Art Galleries, Museums and Theatres in Southampton



While Southampton has only a few art galleries, the ones that are around are certainly comparable to some of the best in the area.

Undoubtedly, the most prestigious art gallery in town is The City Art Gallery, a huge and cavernous enclave (it's also Southampton's biggest gallery) and provides out-of-towners with a fresh perspective of Southampton. The gallery is so big and contains so many fascinating displays that it usually takes visitors several hours to savour everything that The City Art Gallery has to offer.

Located at the Civic Centre on Commercial Road, The City Art Gallery contains the works of artists of all kinds, ranging from the established maestros to promising youngsters.

Artists on the local, national and international scene are amply represented at The City Art Gallery and stage regular exhibits there as well as permanent collections. Such renowned luminaries as Walter Sickert, Barbara Delany and Edward Burne-Jones cast their formidable shadows in this venue. The most popular collections span over six centuries of art. Youngsters and the young at heart are afforded an excellent opportunity to learn from the masters and get involved in the gallery's various community endeavours.

Meanwhile, for lovers of contemporary art, there's The Millais Gallery at the Southampton Institute on East Park Terrace. The exhibits here have special relevance to culturally diverse communities. The gallery hosts a dynamic, year-round program of activities and exhibitions that provide a fitting complement to the work of the Southampton Institute. The Millais Gallery is the place where you can find fresh and unique installations from the area's up-and-coming top young talent.

For a look back at the UK's once-thriving, steam-driven brick industry, the sole remaining brickworks facility is located in Southampton. That's Bursledon Brickworks in Swanick, which started in the latter 19th century, closed in 1974, but reopened in 1990 to support trade in the area. Bursledon has its own brick making plant, drying sheds and a fully restored steam engine as well as a museum. Here, visitors can take a hands-on approach to history as they are free to participate in the brick-making process.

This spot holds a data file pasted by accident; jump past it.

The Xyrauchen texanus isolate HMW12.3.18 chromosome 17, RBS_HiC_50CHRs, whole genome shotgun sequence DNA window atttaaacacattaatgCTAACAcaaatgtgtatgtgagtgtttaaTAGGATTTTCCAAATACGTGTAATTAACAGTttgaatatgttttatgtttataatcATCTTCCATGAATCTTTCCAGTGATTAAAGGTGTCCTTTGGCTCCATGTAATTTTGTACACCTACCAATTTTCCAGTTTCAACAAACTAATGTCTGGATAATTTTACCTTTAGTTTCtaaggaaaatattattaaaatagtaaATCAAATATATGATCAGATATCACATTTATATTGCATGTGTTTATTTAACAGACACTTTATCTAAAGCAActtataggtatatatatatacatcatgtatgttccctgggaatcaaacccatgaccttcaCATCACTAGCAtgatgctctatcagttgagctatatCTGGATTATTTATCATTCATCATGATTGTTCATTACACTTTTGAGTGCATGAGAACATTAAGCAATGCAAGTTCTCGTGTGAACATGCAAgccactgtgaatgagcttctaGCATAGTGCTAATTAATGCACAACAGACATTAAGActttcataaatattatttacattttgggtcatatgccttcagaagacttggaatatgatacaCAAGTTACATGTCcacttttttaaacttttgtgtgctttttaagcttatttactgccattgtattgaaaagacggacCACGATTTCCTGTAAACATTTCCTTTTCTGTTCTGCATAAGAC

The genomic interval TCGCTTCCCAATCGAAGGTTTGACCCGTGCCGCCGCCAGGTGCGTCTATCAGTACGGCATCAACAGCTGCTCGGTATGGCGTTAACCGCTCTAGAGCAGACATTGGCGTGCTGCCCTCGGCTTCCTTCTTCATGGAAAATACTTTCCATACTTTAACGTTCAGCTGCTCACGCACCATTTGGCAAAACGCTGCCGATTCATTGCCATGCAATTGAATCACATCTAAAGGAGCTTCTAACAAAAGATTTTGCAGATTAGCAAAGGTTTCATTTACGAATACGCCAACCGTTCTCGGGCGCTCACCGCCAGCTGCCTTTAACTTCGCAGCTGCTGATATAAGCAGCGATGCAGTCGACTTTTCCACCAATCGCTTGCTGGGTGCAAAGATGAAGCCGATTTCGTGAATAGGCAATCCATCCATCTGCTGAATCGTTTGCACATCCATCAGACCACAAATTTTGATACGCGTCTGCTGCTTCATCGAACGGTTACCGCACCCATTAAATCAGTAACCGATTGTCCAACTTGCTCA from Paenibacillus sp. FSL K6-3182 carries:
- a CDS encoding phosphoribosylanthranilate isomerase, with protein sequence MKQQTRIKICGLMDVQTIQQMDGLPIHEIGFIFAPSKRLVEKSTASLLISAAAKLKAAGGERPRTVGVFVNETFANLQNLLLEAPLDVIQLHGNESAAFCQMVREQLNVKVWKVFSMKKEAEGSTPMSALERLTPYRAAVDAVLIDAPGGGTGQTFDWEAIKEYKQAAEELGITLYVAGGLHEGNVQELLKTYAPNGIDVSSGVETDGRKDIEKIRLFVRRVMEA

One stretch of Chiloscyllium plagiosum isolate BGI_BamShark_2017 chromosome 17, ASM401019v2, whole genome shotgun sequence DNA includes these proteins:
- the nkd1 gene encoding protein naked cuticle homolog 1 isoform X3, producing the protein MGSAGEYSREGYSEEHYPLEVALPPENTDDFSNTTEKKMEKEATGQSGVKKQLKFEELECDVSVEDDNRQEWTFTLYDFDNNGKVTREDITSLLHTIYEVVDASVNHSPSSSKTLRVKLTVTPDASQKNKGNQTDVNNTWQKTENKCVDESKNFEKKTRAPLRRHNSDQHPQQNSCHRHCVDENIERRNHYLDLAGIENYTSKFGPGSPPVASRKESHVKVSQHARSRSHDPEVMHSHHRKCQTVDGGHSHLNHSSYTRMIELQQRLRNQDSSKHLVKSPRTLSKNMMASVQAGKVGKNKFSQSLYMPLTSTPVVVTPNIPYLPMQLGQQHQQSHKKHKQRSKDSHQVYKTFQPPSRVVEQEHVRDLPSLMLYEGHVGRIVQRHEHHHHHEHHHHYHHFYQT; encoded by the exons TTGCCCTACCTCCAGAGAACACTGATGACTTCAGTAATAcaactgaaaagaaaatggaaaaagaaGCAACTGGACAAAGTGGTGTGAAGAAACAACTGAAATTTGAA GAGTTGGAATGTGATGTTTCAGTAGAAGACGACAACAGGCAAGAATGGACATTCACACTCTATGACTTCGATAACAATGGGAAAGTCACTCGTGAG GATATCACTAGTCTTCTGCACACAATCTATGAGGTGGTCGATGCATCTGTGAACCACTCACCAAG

Another fascinating place to visit is the Tudor House Museum on St. Michael's Square in Bugle Street, which is widely recognized and historically significant landmarks in Southampton. But that's not all the five-century-old museum is famous for. Aside from having quaint old kitchens, Tudor-style gardens and a Minstrel’s Gallery, the museum is also said to host the famous ghost of Ann Boleyn. According to historical accounts, Ann Boleyn lived in the Tudor House during her marriage to Henry VIII. Legend has it that her ghost continues to haunt the Museum until today.

Tudor House Museum is currently undergoing structural repairs and renovations at a cost of £2.3 million from 2007 to 2010. Its aim is to restore the museum back to the height of its grandeur. The restoration budget was provided by the Heritage Lottery Fund (£1.598 million grant) and the Southampton City Council (£590,000).

Meanwhile, if you enjoyed watching Leonardo de Caprio in The Aviator, why not visit the Hall of Aviation and see this extensive archive of British Aviation history up close. There are thousands of aeronautical books, magazines, photographs, paintings, artefacts, maps, drawings and reports dating back to the pioneering days of flight. There is comprehensive information on the Supermarine Aviation Company and its aeroplanes such as the legendary Spitfire, which was built in Southampton, as well as original drawings of the first planes. There are also extensive records and paraphernalia from 25 aviation manufacturers such as A.V. Roe, Cierva, Cuncliffe Owen and Follands. Among the exhibits is a real Sandringham flying boat, a Spitfire and 13 other impressive aircraft.

Are you fascinated with the role of Britain in the two world wars? Then there are two museums that you should not miss -- the D-Day Museum in Portsmouth and The Gurkha Museum in Winchester. These museums illustrate the key role that Britain's Navy and armed forces played during both wars and how they influenced their eventual outcome.

The two main theatres in town are The Mayflower and The Nuffield. Both award-winning enclaves exude a vibrant spirit and cater to their own particular niche. The Mayflower theatre specializes in comedy and drama and showcases some of the best musicals from the West End. It's the venue of choice for families with children. Meanwhile, the Nuffield theatre is renowned for its modern and classical drama, which presents a grittier side of life.
 
As they say, the best way to learn about a city's culture is to take a glimpse into its past, and Southampton's art galleries, museums and even its theatres have lots to offer in this regard.

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